But there’s no one, anywhere, at any time, who is more entertaining to watch than Ho-sung Choi. I’d never heard of him before last week, and perhaps we’ll never hear of him again, but what a thrill it was for him to come into our lives. His WILD body English after shots, his twisting and contorting and pirouetting, was beautiful and mesmerizing.
Playing in the Korea Open, Choi nearly stole one of the two available spots into The Open. Perhaps the powers-that-be can offer him a special exemption into Carnoustie – you know, for the good of the game and all that.
This week's award winners ...
Another Rules Investigation: Bryson DeChambeau. After photos surfaced of DeChambeau using a compass during the Travelers, Tour officials informed him that they’re looking into whether it’s an allowable device during competition. He uses the compass to check the “true pin locations,” since he says sometimes the Tour-issued sheets are slightly off. Credit him for his response afterward: “It’s just funny that people take notice when I start putting and playing well.” He's now up to eighth in the Ryder Cup standings ...
Best This Decade: Stewart Cink. Following up a fourth-place showing in Memphis in his previous start, Cink closed with 62 in Hartford to share second. It’s the first time since 2008 that Cink had consecutive top-5s on Tour.
Awkward: Paul Casey/Peter Kostis dynamic. As his student kicked away a five-shot lead in the final round, we would have loved to watch Kostis’ reaction in the CBS booth.
Must Be a FSU Thing: Chase Seiffert. A former teammate of Koepka’s, Seiffert parlayed a Monday qualifying spot into a top-10 at the Travelers, earning a spot in two weeks at The Greenbrier.
Making It Look (Big) Easy: Jovan Rebula. The rising junior at Auburn won the British Amateur to earn a spot into the first two majors of 2019, provided he remains amateur. Even more interesting: Rebula will join his uncle, Ernie Els, at Carnoustie.
Time to Go Low: Thorbjorn Olesen. The best score for the first three rounds of the BMW International Open was 67 … and then Olesen hung an 11-under 61 in the final round to finish one shot out of a playoff. Meanwhile ...
Home Hurt: Martin Kaymer. Trying to score a victory in his home country, Kaymer bogeyed the 71st hole when he thinned a wedge shot over the green. He finished one stroke shy of Matt Wallace.
Can’t Make This Up: Marc Dull. You might remember the name from the two stories we published about him last month – he’s the Florida amateur whose "inebriated" caddie allegedly sucker-punched his opponent during a rain delay at the State Mid-Am. Well, he found himself in another rain delay, this time in a playoff for the State Amateur. His opponent, Gabriel Lench, emerged unscathed during the rain delay and won on the second extra hole.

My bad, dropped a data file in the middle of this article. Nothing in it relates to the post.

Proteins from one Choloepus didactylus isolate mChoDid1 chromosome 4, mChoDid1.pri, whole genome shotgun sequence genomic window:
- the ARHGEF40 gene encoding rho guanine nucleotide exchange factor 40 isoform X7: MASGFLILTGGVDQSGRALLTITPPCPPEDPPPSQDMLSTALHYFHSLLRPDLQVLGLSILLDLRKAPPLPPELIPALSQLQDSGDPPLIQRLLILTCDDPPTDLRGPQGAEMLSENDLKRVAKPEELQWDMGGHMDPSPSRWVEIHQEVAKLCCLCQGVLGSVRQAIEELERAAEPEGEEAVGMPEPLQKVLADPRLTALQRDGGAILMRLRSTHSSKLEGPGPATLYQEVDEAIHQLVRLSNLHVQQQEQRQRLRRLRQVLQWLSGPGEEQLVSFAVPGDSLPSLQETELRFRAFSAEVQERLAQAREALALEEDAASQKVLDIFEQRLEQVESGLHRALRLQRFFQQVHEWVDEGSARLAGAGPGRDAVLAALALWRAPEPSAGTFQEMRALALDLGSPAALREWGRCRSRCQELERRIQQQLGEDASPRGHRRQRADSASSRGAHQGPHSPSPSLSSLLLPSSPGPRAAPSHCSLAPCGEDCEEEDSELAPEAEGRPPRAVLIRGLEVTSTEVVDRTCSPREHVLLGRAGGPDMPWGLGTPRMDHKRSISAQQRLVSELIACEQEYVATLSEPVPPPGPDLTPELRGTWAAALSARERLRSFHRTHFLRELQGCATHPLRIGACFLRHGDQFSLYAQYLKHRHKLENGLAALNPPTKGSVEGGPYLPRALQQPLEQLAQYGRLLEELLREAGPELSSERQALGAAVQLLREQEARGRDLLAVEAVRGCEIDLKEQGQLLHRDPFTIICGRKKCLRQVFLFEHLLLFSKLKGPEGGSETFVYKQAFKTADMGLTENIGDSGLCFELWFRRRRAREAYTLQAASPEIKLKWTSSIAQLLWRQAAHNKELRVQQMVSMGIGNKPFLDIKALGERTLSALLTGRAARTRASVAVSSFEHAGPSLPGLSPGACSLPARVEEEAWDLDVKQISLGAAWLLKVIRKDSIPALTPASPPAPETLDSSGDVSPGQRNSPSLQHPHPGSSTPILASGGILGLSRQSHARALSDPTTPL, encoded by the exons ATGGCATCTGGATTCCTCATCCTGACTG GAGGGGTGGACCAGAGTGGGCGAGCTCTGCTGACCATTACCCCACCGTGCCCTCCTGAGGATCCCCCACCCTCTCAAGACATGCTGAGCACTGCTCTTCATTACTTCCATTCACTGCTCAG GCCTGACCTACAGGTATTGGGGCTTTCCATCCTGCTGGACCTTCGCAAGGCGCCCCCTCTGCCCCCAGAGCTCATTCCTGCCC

Blown Fantasy Pick of the Week: Daniel Berger. Technically, he earned a paycheck (T-67), but the week was a massive disappointment for a player who A) lost in a playoff at the Travelers last year and had a tie for fifth in his other prior appearance, and B) tied for sixth at the U.S. Open after holding the 54-hole lead. Sigh.
Furyk: Not a 'good idea' to team Tiger, Phil at Ryder Cup
Those hoping for another Tiger Woods-Phil Mickelson partnership at the Ryder Cup might be sorely disappointed.
U.S. captain Jim Furyk all but slammed the door on the reboot Monday on Golf Channel’s “Morning Drive.” Speaking at the CVS Health Charity Classic, Furyk laughed off the idea and said that it wouldn’t be a “good idea” for him to team them again.
“It worked out so well the first time,” he said, chuckling, referring to the 2004 matches, where captain Hal Sutton paired the sport’s two biggest stars and watched them go 0-2 en route to a lopsided team defeat at home.
Colin Montgomerie, who was also on the set and a member of that ’04 European squad, chimed in: “It was a great decision for Europe!”
Woods and Mickelson’s relationship has improved in recent years, since they were part of the task force that morphed into the Ryder Cup committee. They even played a practice round together this year at the Masters. But Furyk seemed to suggest even that wouldn’t be enough to put them together again in Paris.
“I hope they’re both watching, because they just fell off the couch laughing,” Furyk said. “I wouldn’t guess that would be a good idea as a captain, I’m just saying.”
Both Mickelson and Woods are outside the top 8 automatic qualifiers. Mickelson is currently ranked 10th, while Woods is now 39th.
Woods has already been named a vice captain for this year’s matches, though Furyk said that Woods had broached the topic of being a playing vice captain as early as January. Furyk added that he hasn’t discussed what Woods would need to show him over the course of the year to be considered for a captain’s pick.
“He hasn’t played as big of a schedule as everybody else,” Furyk said, “but when he has played, he’s played pretty well. Definitely an eye-opener for everyone.”